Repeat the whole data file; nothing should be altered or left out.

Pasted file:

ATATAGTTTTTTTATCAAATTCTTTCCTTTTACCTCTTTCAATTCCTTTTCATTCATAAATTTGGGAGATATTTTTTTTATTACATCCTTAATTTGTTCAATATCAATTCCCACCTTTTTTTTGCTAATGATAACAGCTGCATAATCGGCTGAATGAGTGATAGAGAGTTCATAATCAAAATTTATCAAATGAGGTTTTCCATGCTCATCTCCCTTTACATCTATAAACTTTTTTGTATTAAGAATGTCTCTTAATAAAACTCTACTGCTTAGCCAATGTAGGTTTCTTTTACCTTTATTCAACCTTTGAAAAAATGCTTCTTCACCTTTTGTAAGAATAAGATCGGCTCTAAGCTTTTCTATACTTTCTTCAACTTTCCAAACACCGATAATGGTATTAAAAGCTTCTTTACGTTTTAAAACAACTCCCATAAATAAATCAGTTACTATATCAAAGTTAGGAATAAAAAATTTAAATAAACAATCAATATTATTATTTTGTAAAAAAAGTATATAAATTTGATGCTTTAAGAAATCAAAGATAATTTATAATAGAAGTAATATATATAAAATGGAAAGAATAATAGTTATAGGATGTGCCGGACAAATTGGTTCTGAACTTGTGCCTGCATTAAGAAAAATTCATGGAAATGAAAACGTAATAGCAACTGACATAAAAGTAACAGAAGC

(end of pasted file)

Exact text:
ATATAGTTTTTTTATCAAATTCTTTCCTTTTACCTCTTTCAATTCCTTTTCATTCATAAATTTGGGAGATATTTTTTTTATTACATCCTTAATTTGTTCAATATCAATTCCCACCTTTTTTTTGCTAATGATAACAGCTGCATAATCGGCTGAATGAGTGATAGAGAGTTCATAATCAAAATTTATCAAATGAGGTTTTCCATGCTCATCTCCCTTTACATCTATAAACTTTTTTGTATTAAGAATGTCTCTTAATAAAACTCTACTGCTTAGCCAATGTAGGTTTCTTTTACCTTTATTCAACCTTTGAAAAAATGCTTCTTCACCTTTTGTAAGAATAAGATCGGCTCTAAGCTTTTCTATACTTTCTTCAACTTTCCAAACACCGATAATGGTATTAAAAGCTTCTTTACGTTTTAAAACAACTCCCATAAATAAATCAGTTACTATATCAAAGTTAGGAATAAAAAATTTAAATAAACAATCAATATTATTATTTTGTAAAAAAAGTATATAAATTTGATGCTTTAAGAAATCAAAGATAATTTATAATAGAAGTAATATATATAAAATGGAAAGAATAATAGTTATAGGATGTGCCGGACAAATTGGTTCTGAACTTGTGCCTGCATTAAGAAAAATTCATGGAAATGAAAACGTAATAGCAACTGACATAAAAGTAACAGAAGC